On March 7 the SpaceX Grasshopper, a vertical takeoff and landing vehicle currently in development at the company’s McGregor, Texas, facility, completed a nearly 263-foot leap and hovered at that altitude for about 34 seconds before landing at the center of its launch pad. In addition to landing on its target, SpaceX said the Grasshopper’s thrust-to-weight ratio was greater than one as it returned to earth, a key developmental achievement for the vessel.
SpaceX is using the Grasshopper to develop reusable rocket technology in hopes of reducing the cost of space exploration by being able to quickly and fully reuse the launch vehicle rather than having it expire as it reenters the atmosphere. This most recent test flight was the Grasshopper’s fourth, and it doubled the altitude from the last test flight, which was completed in December. And it’s a giant improvement over the Grasshopper’s first flight when it completed a short hover at 6 feet in September.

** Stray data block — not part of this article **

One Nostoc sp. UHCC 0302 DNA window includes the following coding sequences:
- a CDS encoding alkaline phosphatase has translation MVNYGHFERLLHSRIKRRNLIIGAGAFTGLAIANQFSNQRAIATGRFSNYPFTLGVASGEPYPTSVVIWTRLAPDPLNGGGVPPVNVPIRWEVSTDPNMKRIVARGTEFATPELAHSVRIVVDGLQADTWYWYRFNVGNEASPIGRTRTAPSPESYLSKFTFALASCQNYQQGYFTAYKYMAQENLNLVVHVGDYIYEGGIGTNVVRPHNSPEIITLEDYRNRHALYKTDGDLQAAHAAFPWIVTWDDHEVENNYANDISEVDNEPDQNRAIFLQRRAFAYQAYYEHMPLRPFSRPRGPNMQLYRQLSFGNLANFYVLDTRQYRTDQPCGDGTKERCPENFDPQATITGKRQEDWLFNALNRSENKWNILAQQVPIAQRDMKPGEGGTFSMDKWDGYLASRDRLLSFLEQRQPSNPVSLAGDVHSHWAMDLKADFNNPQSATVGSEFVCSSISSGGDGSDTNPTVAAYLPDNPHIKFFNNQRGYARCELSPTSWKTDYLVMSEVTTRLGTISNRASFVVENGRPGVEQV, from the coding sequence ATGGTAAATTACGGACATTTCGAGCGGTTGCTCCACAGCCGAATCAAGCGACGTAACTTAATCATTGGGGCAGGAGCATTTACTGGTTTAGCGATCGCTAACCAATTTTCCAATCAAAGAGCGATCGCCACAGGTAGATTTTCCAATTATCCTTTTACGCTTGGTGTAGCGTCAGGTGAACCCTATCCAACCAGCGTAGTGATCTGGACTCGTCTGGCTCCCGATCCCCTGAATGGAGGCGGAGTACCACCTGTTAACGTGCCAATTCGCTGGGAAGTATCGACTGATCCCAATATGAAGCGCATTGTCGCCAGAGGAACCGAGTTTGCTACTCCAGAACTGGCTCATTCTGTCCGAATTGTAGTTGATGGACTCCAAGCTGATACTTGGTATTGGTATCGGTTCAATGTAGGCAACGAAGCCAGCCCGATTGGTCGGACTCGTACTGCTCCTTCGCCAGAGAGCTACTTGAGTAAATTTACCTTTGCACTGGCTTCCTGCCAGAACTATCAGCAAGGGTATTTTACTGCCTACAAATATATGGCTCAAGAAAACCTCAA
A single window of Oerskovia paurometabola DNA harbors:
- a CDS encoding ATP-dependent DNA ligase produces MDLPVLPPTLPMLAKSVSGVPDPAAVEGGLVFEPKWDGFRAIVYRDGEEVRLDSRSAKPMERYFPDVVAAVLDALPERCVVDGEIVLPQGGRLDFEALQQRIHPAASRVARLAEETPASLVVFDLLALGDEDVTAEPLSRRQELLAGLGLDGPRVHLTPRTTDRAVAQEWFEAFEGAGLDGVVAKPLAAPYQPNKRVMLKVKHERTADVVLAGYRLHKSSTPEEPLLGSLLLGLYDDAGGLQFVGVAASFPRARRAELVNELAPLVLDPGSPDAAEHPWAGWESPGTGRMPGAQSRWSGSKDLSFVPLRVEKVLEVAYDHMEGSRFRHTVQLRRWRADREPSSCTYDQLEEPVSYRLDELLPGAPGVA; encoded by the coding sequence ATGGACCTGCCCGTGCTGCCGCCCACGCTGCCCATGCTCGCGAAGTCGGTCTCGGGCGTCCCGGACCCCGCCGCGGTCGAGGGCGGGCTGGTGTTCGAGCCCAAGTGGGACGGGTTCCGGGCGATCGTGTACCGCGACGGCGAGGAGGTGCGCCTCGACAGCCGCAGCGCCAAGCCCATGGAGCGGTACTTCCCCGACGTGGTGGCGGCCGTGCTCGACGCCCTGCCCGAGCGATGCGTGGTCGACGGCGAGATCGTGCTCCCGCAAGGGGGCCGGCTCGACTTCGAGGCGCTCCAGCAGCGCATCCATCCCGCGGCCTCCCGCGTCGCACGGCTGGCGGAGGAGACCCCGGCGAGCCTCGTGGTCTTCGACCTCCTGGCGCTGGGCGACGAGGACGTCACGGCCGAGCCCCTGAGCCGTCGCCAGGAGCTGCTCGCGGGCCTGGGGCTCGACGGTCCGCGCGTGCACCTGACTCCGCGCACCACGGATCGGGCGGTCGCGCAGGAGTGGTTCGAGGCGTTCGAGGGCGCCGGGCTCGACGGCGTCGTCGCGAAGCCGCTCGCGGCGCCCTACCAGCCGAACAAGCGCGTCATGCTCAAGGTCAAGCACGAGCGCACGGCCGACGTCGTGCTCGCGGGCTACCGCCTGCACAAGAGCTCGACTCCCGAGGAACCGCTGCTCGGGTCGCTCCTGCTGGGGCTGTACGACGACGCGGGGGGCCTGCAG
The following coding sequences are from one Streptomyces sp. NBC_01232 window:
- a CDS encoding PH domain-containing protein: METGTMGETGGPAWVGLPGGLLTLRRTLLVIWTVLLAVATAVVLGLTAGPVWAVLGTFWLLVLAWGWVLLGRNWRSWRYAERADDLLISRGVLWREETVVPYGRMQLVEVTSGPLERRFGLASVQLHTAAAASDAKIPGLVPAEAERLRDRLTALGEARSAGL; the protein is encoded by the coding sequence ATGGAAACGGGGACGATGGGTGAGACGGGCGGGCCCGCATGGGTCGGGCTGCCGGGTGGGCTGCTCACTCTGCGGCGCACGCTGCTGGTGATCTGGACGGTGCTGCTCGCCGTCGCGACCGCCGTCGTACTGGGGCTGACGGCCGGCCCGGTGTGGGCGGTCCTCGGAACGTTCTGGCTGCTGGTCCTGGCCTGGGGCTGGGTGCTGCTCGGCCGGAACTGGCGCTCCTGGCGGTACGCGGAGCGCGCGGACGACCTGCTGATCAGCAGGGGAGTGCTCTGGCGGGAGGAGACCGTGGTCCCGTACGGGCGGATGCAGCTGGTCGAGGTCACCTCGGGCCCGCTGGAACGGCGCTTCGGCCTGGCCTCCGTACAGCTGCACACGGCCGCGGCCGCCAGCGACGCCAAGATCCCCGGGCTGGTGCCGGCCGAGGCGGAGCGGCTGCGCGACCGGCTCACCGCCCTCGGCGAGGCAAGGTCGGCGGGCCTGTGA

The 10-story-tall Grasshopper is made up of a Merlin 1D engine, four steel and aluminum landing legs with hydraulic dampers, a steel support structure and a Falcon 9 rocket first-stage tank. The Falcon 9 rocket recently completed its fifth successful mission, launching the SpaceX Dragon to the International Space Station with more than 2,300 pounds of cargo. Dragon is scheduled to return to earth later this month with about 3,000 pounds of research material, education experiments and space station hardware, SpaceX said.